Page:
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Day 1: Old City of Beersheba

Tour the Old City of Beersheba, starting at the Memorial to the Negev Brigade and ending at the old Turkish train station. If time permits, head over to Beit Eshel on the outskirts of town.

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Day 2: The Negev Coast

Drive north on Route 40 to the Dvir Junction. Take Route 3255 to the Joe Allon Bedouin Museum. Return to Route 40 and then take Route 35 to Ashkelon. Visit the remains of Roman Ashkelon and bathe at the Ashkelon Beach. Take Route 4 south and then Route 34 along the Northern Negev. Stop off at Netivot to visit the graves of the Baba Sali and Ifragan, two Jewish holy men. Their large tomb sites are always full of supplicants and the descendants of the two rabbis hold court at the site on certain days of the week and the Jewish month.

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Day 3: The Dead Sea

Take Route 60 and then Route 31 to the Dead Sea and drive north on Route 90 to Masada. Ascend the mountain by cable car and tour the fortress. Descend by foot and then drive northward to visit the Ein Gedi National Park. From the entrance to the Nahal David stream, continue to the entrance to Nahal Arugot. Hike up Nahal Arugot to the Hidden Waterfall. Descend to the waterfall and then hike back either along the way that you came or along the riverbed itself through the small Arugot Canyon. Bring a bathing suit, suitable walking shoes, a hat, sunglasses, and water.

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Day 4: To the Desert

Take Route 40 to the ancient town of Avdat. Tour the ruins of this abandoned Nabatean city, and continue to Mitzpe Ramon. At the traffic circle at the entrance to town, drive to the left along a dirt road. The sculptures along the road all stand at the edge of the Ramon Crater. Take a walk along sculptures – and the massive Ramon cliff (be careful). Return to Mitzpe Ramon and tour the visitors center before making a quick visit to the alpaca farm. Then return to Mitzpe Ramon and climb Camel Hill to watch the sun set over the crater. Take Route 40 back to Beersheba.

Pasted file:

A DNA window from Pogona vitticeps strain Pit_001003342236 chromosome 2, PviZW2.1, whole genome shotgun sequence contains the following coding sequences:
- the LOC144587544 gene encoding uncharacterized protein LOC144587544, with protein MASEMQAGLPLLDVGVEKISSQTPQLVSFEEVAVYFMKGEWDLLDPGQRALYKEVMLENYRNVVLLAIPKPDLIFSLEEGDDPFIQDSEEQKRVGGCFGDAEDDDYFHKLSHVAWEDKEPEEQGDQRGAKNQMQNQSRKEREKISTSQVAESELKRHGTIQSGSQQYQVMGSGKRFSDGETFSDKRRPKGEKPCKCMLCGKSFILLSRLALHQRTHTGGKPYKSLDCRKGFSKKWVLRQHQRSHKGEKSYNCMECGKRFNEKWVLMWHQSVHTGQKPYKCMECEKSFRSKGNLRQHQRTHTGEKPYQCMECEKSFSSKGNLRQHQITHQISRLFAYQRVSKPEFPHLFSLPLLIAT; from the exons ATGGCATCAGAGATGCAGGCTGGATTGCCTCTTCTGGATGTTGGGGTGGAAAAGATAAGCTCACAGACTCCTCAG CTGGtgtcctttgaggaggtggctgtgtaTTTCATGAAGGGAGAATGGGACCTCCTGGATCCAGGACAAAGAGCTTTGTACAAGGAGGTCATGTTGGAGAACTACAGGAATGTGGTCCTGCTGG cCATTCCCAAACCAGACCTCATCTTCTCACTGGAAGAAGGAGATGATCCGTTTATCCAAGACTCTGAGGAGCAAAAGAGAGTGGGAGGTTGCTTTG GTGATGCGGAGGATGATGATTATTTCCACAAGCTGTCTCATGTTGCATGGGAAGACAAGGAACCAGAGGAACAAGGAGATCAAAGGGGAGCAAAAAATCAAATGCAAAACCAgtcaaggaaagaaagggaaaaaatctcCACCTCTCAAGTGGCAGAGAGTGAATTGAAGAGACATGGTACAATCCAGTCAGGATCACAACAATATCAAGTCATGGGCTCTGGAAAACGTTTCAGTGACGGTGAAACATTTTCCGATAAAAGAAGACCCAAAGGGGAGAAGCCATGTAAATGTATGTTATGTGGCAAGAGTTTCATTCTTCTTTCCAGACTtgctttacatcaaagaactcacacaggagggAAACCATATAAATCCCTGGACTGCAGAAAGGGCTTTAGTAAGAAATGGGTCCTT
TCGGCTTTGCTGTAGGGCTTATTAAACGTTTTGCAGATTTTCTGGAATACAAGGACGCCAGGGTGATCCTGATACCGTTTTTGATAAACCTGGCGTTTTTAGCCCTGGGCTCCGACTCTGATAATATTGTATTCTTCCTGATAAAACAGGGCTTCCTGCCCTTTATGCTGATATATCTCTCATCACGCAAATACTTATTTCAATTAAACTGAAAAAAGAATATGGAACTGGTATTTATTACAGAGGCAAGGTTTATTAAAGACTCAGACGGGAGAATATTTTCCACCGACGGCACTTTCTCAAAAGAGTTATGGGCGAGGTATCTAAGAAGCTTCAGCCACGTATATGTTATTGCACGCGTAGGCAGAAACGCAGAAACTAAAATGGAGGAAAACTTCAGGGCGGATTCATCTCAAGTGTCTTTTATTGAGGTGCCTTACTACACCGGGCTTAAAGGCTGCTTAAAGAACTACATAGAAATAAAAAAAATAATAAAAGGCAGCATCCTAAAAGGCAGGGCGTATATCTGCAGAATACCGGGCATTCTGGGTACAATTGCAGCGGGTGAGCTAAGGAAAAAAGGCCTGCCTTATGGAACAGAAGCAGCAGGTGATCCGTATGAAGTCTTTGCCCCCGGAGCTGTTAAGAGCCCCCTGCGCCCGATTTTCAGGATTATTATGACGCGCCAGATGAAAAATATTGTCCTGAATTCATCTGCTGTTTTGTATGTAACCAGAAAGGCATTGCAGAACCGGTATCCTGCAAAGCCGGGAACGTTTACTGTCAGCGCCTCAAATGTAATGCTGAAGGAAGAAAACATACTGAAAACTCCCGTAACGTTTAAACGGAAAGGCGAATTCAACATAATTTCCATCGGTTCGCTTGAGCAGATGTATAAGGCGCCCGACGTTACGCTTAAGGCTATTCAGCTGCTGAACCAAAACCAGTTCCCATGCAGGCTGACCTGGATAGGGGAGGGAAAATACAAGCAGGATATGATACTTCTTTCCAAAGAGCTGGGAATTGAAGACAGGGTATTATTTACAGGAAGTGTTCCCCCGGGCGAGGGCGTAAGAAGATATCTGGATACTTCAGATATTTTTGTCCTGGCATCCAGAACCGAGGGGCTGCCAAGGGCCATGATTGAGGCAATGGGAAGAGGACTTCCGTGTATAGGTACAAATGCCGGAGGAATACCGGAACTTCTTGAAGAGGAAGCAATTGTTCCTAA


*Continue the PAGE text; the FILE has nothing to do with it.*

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Day 5: Tel Aviv

Take Route 4 north to Tel Aviv. Start in the south by exploring Jaffa’s flea market. Then take a taste of historic Tel Aviv by strolling through Neve Tzedek, Rothschild Boulevard, and the surrounding streets. Take a lunch break at one of the many cafes on Sheinkin Street and then check out the shops there and along Dizengoff Street. End the day with dinner and drinks in the restaurants and bars along Ibn Gabirol Street.

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Day 6: Jerusalem

Take Route 3 to Route 1 and drive to Jerusalem. Enter the Old City via the Jaffa Gate and visit the Tower of David Museum, whose main exhibit focuses on the history of Jerusalem. Then walk down David Street, the main souvenir market, to the first intersection. Turn left onto Christian Quarter Street and walk to the alley of Saint Helena that leads down to the Holy Sepulcher. Tour the assemblage of churches that have been built around the Tomb of Jesus since the third century. Exit by the small entrance to the courtyard that leads to the Muristan Market. Walk straight ahead until you reach the busy market street of Khan e-Zeit. Turn right and walk down the ancient Crusader markets. (The one nearest you is the butchers’ market. Walk along the central one which has less freshly butchered meat hanging on hooks alongside the street.) Once out of the market, turn left on David Street and make your way round the corner to Sisileh Street (the Street of the Chain). Walk down the street to the street turning to the Kotel. Walk down to the Kotel. After visiting the Kotel, take the Rabbi Yehudah Halevi steps up to the Jewish Quarter. Make your way through the quarter to Zion Gate, walk out the gate, turn right, and walk along the outside of the wall, around the corner and back to the Jaffa Gate. Drive back to Beersheba on Routes 1 and 3.

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Copyright ERETZ Magazine 2008